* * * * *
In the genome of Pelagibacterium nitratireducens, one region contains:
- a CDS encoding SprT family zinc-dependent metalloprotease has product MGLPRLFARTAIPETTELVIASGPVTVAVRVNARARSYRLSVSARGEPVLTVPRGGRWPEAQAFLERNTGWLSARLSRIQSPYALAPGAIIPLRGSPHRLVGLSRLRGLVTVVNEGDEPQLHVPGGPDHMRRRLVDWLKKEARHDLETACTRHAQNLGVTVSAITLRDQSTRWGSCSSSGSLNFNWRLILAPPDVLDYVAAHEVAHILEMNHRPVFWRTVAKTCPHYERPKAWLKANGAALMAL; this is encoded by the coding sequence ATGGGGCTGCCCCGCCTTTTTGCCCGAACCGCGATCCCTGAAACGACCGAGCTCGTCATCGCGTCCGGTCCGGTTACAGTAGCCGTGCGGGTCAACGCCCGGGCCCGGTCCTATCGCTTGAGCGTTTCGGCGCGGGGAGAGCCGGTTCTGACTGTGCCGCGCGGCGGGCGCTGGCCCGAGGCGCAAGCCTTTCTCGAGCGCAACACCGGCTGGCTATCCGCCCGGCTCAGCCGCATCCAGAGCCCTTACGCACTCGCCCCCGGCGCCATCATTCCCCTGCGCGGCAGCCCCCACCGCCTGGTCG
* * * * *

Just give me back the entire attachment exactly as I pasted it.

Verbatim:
In the genome of Pelagibacterium nitratireducens, one region contains:
- a CDS encoding SprT family zinc-dependent metalloprotease has product MGLPRLFARTAIPETTELVIASGPVTVAVRVNARARSYRLSVSARGEPVLTVPRGGRWPEAQAFLERNTGWLSARLSRIQSPYALAPGAIIPLRGSPHRLVGLSRLRGLVTVVNEGDEPQLHVPGGPDHMRRRLVDWLKKEARHDLETACTRHAQNLGVTVSAITLRDQSTRWGSCSSSGSLNFNWRLILAPPDVLDYVAAHEVAHILEMNHRPVFWRTVAKTCPHYERPKAWLKANGAALMAL; this is encoded by the coding sequence ATGGGGCTGCCCCGCCTTTTTGCCCGAACCGCGATCCCTGAAACGACCGAGCTCGTCATCGCGTCCGGTCCGGTTACAGTAGCCGTGCGGGTCAACGCCCGGGCCCGGTCCTATCGCTTGAGCGTTTCGGCGCGGGGAGAGCCGGTTCTGACTGTGCCGCGCGGCGGGCGCTGGCCCGAGGCGCAAGCCTTTCTCGAGCGCAACACCGGCTGGCTATCCGCCCGGCTCAGCCGCATCCAGAGCCCTTACGCACTCGCCCCCGGCGCCATCATTCCCCTGCGCGGCAGCCCCCACCGCCTGGTCG